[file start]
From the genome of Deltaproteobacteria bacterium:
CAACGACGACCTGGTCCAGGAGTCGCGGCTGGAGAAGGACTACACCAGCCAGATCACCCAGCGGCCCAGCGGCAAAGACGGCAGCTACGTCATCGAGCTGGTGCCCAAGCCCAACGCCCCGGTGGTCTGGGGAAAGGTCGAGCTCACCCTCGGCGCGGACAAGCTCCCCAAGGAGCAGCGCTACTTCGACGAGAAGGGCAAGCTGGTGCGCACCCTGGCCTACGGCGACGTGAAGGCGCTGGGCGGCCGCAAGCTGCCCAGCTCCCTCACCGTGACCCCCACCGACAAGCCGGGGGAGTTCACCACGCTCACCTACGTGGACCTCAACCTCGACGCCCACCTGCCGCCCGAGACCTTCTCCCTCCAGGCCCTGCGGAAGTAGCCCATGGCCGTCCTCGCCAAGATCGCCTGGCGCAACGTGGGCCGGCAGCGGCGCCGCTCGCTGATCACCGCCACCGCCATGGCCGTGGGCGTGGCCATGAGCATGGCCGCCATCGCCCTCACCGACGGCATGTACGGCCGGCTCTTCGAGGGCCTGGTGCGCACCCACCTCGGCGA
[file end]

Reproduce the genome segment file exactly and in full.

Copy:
From the genome of Deltaproteobacteria bacterium:
CAACGACGACCTGGTCCAGGAGTCGCGGCTGGAGAAGGACTACACCAGCCAGATCACCCAGCGGCCCAGCGGCAAAGACGGCAGCTACGTCATCGAGCTGGTGCCCAAGCCCAACGCCCCGGTGGTCTGGGGAAAGGTCGAGCTCACCCTCGGCGCGGACAAGCTCCCCAAGGAGCAGCGCTACTTCGACGAGAAGGGCAAGCTGGTGCGCACCCTGGCCTACGGCGACGTGAAGGCGCTGGGCGGCCGCAAGCTGCCCAGCTCCCTCACCGTGACCCCCACCGACAAGCCGGGGGAGTTCACCACGCTCACCTACGTGGACCTCAACCTCGACGCCCACCTGCCGCCCGAGACCTTCTCCCTCCAGGCCCTGCGGAAGTAGCCCATGGCCGTCCTCGCCAAGATCGCCTGGCGCAACGTGGGCCGGCAGCGGCGCCGCTCGCTGATCACCGCCACCGCCATGGCCGTGGGCGTGGCCATGAGCATGGCCGCCATCGCCCTCACCGACGGCATGTACGGCCGGCTCTTCGAGGGCCTGGTGCGCACCCACCTCGGCGA